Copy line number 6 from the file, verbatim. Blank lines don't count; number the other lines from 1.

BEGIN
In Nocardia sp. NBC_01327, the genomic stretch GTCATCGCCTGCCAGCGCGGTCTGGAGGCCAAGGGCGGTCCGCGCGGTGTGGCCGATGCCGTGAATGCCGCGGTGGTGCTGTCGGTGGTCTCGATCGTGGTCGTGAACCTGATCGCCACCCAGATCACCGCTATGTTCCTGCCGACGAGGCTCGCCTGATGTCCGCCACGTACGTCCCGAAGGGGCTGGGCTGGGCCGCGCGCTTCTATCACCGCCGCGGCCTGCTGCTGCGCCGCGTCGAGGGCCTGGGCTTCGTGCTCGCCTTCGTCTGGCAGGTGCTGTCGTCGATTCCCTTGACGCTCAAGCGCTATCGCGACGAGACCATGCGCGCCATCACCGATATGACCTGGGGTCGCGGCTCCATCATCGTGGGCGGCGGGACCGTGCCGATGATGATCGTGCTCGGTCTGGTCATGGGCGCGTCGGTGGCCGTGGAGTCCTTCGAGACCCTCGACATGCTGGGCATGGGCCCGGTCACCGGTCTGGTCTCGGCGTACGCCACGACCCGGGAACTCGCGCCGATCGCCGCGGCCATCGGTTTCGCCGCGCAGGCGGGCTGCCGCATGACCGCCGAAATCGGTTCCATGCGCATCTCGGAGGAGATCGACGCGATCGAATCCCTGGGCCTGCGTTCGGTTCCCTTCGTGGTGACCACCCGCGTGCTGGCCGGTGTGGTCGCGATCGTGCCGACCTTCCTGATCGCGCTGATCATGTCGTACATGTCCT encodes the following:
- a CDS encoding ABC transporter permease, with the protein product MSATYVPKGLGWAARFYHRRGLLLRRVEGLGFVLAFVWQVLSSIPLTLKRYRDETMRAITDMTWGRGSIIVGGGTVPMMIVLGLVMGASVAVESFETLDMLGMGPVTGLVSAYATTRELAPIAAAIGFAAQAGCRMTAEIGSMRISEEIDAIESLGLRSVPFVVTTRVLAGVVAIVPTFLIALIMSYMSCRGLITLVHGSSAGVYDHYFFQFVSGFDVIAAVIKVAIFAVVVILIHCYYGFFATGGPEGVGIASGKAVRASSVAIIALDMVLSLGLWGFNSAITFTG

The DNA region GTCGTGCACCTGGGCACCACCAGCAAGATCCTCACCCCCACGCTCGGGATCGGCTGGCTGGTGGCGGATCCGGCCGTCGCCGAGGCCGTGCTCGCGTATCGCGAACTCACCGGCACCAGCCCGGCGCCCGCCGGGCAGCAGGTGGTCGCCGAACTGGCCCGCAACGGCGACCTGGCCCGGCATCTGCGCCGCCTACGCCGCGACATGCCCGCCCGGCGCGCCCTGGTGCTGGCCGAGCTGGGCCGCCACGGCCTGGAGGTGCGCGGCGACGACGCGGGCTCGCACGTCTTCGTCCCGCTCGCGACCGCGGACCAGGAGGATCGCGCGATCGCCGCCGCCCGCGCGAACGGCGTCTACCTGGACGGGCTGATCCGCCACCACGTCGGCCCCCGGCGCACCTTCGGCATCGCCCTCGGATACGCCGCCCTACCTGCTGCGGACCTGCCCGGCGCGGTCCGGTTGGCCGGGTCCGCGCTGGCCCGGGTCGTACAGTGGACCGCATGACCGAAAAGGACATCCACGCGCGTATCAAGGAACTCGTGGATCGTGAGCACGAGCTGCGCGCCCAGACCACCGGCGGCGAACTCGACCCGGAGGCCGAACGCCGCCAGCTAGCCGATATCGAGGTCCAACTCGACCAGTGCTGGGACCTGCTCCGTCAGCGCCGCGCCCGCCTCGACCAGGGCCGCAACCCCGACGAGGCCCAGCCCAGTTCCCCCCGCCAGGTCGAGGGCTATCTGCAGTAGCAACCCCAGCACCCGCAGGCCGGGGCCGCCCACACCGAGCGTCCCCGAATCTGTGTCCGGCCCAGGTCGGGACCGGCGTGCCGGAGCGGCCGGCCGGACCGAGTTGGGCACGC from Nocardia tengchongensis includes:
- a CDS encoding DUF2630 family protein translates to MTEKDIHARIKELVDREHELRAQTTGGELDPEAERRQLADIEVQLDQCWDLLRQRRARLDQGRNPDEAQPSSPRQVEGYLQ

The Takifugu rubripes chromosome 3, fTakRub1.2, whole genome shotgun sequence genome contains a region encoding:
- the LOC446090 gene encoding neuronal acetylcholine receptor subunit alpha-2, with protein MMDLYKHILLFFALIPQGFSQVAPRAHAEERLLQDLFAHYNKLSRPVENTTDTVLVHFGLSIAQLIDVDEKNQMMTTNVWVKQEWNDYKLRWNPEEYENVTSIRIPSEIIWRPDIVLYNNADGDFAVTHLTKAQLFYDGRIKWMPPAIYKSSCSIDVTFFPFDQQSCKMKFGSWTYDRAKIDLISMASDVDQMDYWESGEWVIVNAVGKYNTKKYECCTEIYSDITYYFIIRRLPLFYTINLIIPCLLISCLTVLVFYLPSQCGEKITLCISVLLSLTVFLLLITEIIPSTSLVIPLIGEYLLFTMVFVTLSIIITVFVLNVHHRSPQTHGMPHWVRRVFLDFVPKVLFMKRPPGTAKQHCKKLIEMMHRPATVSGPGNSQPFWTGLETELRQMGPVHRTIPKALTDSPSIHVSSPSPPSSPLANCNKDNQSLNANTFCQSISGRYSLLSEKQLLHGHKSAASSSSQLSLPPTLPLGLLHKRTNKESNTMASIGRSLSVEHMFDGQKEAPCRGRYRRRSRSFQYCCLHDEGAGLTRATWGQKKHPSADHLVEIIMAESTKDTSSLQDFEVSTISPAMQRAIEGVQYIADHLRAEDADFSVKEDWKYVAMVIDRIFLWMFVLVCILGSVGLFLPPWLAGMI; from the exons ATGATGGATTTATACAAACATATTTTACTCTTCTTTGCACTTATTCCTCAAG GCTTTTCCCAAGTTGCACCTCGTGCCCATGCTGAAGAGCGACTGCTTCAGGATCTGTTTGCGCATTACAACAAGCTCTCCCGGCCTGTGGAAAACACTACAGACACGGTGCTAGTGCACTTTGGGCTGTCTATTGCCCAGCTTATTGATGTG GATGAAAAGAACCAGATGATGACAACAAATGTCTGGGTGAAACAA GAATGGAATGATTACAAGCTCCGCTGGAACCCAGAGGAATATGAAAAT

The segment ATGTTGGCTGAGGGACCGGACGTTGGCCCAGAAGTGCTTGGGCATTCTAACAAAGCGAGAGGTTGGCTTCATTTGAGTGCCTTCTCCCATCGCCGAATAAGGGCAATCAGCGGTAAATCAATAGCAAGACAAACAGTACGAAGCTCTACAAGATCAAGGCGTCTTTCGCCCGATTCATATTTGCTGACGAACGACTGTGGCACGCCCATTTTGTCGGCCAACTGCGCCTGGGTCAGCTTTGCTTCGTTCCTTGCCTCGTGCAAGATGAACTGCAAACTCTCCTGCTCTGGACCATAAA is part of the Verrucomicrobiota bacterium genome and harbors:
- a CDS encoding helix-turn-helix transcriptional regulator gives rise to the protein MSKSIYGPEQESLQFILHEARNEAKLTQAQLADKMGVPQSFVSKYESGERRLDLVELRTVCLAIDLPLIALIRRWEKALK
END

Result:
- the LOC446090 gene encoding neuronal acetylcholine receptor subunit alpha-2, with protein MMDLYKHILLFFALIPQGFSQVAPRAHAEERLLQDLFAHYNKLSRPVENTTDTVLVHFGLSIAQLIDVDEKNQMMTTNVWVKQEWNDYKLRWNPEEYENVTSIRIPSEIIWRPDIVLYNNADGDFAVTHLTKAQLFYDGRIKWMPPAIYKSSCSIDVTFFPFDQQSCKMKFGSWTYDRAKIDLISMASDVDQMDYWESGEWVIVNAVGKYNTKKYECCTEIYSDITYYFIIRRLPLFYTINLIIPCLLISCLTVLVFYLPSQCGEKITLCISVLLSLTVFLLLITEIIPSTSLVIPLIGEYLLFTMVFVTLSIIITVFVLNVHHRSPQTHGMPHWVRRVFLDFVPKVLFMKRPPGTAKQHCKKLIEMMHRPATVSGPGNSQPFWTGLETELRQMGPVHRTIPKALTDSPSIHVSSPSPPSSPLANCNKDNQSLNANTFCQSISGRYSLLSEKQLLHGHKSAASSSSQLSLPPTLPLGLLHKRTNKESNTMASIGRSLSVEHMFDGQKEAPCRGRYRRRSRSFQYCCLHDEGAGLTRATWGQKKHPSADHLVEIIMAESTKDTSSLQDFEVSTISPAMQRAIEGVQYIADHLRAEDADFSVKEDWKYVAMVIDRIFLWMFVLVCILGSVGLFLPPWLAGMI; from the exons ATGATGGATTTATACAAACATATTTTACTCTTCTTTGCACTTATTCCTCAAG GCTTTTCCCAAGTTGCACCTCGTGCCCATGCTGAAGAGCGACTGCTTCAGGATCTGTTTGCGCATTACAACAAGCTCTCCCGGCCTGTGGAAAACACTACAGACACGGTGCTAGTGCACTTTGGGCTGTCTATTGCCCAGCTTATTGATGTG GATGAAAAGAACCAGATGATGACAACAAATGTCTGGGTGAAACAA GAATGGAATGATTACAAGCTCCGCTGGAACCCAGAGGAATATGAAAAT